Posted On October 21, 2009 by Print This Post

He Said, She Said: A Tale of Two Scenes

Good morning and welcome to Anatomy of the Male Mind.  Not long ago, one of our readers asked if we could have two authors create the same scene from a male and female point of view.  We loved this idea (how could we not?) and tapped into Jeanne Stein and Mario Acevedo for help. 

Our only request was that both scenes be written utilizing the same factors (location, time, etc.).  Jeanne and Mario took it one step further and gave us the same dialogue from both  points of view.   

Let’s turn it over to Jeanne and Mario for some fun. 


Felix-Anna, Not Quite Wedding Crashers

Mario Acevedo

He Said  


She was definitely a vampire.  It wasn’t just her scent–that undead aroma mixed with dried roses–but it was the way she carried herself.  Proud.  Aloof, like she didn’t belong here.  A kick-your-ass vibe coming off her like cologne.

Champagne flute in hand, she circled the enormous wedding cake, a gaudy column of icing that towered over the table set in the middle of the reception floor.  A string quartet played in one corner of the room.  The other guests milled about, sipping punch or champagne, as we waited for the wedding party to arrive.  Wall-to-ceiling windows overlooked the Golden Gate Bridge with a view that said: Ain’t no recession in this neighborhood.

She wore a designer dress, a glamorous slinky number that covered her trim form with just enough material to remain decent.  Stiletto pumps made her legs look dangerously inviting.  My fangs started to itch.

I fell in step behind her and acted like I was interested in the cake.  But my attention was on her rump to see if I could detect a panty-line beneath that clingy sheath.

“The answer is no,” she said.

Since I was the only one within earshot, she had to be talking to me.  “What was the question?”

She turned to face me.  “Whether I was wearing underwear.”  Her blue eyes simmered with attitude.  “That gaze of yours was as subtle as a grope.”JailbaitZombie

“Blame your dress.  And your shoes.”

She gave me the once-over.  “Didn’t the invitation say ‘white tie?’ ”

I smoothed the front of my white shirt.  “I was close.”  I wore black jeans with a black leather jacket.  “My clothes are washed and my boots polished.”

“And you bathed?  Right?”

“Armpits and everything.”

Her lips pursed to hold back a grin.  “Pure class, aren’t you?”  She quirked an eyebrow toward the other guests.   “This is not your crowd.  You crashing this party?”

“If I had a choice, there’s a dive in North Beach where I’d rather spend the afternoon.  I owe the bride a favor so I have to stick around.”  Which was true.  But I was in San Francisco on an assignment and was killing time.  This reception was good cover for my trip here.

She put her champagne flute on the table and panned the room with a restless expression.  “A dive?  Sounds interesting—”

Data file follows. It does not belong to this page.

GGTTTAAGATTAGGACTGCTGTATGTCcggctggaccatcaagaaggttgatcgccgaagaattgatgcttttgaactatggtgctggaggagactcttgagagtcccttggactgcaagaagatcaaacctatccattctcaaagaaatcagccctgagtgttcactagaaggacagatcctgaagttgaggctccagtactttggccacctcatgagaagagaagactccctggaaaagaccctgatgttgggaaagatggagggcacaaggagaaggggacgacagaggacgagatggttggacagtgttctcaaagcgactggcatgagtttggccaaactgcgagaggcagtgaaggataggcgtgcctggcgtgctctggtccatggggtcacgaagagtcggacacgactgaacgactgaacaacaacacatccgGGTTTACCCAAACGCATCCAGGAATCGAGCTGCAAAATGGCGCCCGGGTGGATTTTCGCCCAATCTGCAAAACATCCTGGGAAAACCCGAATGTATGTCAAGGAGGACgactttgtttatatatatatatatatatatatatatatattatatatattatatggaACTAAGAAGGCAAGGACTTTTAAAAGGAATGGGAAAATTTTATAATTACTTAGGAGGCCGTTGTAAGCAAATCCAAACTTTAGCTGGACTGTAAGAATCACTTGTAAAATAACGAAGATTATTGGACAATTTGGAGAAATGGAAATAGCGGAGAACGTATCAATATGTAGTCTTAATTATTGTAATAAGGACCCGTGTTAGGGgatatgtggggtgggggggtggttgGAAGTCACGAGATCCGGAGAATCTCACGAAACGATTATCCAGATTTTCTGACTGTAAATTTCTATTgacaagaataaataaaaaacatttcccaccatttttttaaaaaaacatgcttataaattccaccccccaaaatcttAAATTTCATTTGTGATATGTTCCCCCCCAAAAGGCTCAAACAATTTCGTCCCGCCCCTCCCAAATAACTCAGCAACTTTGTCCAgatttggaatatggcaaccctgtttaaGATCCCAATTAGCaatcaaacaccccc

My cell phone vibrated.  She cocked her head toward the faint buzz.

I expected the call.  Time for me to split.  I turned for the door.

“Heading out?” She asked.

“Duty calls.”

“Lucky you.”


Jeanne Stein

She Said 

cropheadshotWhat am I doing here?

I look around the room. Big white wedding bells. Flowers in tall vases. A champagne fountain flanked by three-tiers of some kind of white-frosted concoction.

What were they thinking? This is a vampire wedding. Okay, the champagne works. But a cake? Especially one that probably set the bride and groom back a cool thousand? Who the fuck is going to eat it?

I pick up a glass, circle the table.

I feel him looking at me.  His eyes on my butt. When I turn, meet his eyes, he looks away. He acts like he’s looking at the cake, but I keep my eyes on him and sure enough, his gaze circles back. This time to my chest.

Not that I have a particularly impressive chest. I was not over-endowed as a human and as a vampire, it didn’t improve. But I’m wearing an Armani jersey number and Jimmy Choos. A scarecrow would look good in this outfit.

I pick up a flicker of thought.

“The answer is no,” I say.

He acts surprised. “What was the question?”

“Whether I was wearing underwear. That gaze of yours is subtle as a grope.”

“Blame your dress.  And your shoes.”

Since he’s giving me the once-over, I return the favor. He’s not bad looking, not too tall, maybe five-nine or ten, just a hint of a five o’clock shadow on an otherwise clean-shaven face. But what he’s wearing makes him look as out of place as I feel: black jeans, white dress shirt, leather motorcycle jacket, short zip-up boots.

Nice outfit. “Didn’t the invitation say ‘white tie’?”

He’s not letting me into his head. Probably so I won’t read his intentions. Like I need mental telepathy to figure it out.

He says, “I was close. My clothes are washed and my boots polished.”Stein Cover

“And you bathed? Right?”

“Armpits and everything.”

“Pure class, aren’t you?”  I glance around the room.  “This is not your crowd.  You crashing this party?”

“If I had a choice, there’s a dive in North Beach where I’d rather spend the afternoon.  I owe the bride a favor so I have to stick around.”

Restlessly, I sip at my drink. I don’t know why I came. Weddings are not my thing. No one seeks me out. Having extra-powerful vamp mojo tends to isolate one—other vamps either fear me or resent me. And I’m alone. No date. Everybody else is paired up like animals in the arc. All except–

I look up at the guy. He’s still watching, waiting. Then he smiles.

I put my glass down on the table. “A dive? Sounds interesting—”

A purring sound. From his jacket. Too faint for most to hear, but I do.

He puts his glass down. He was expecting the call.

“Heading out?”

“Duty calls.”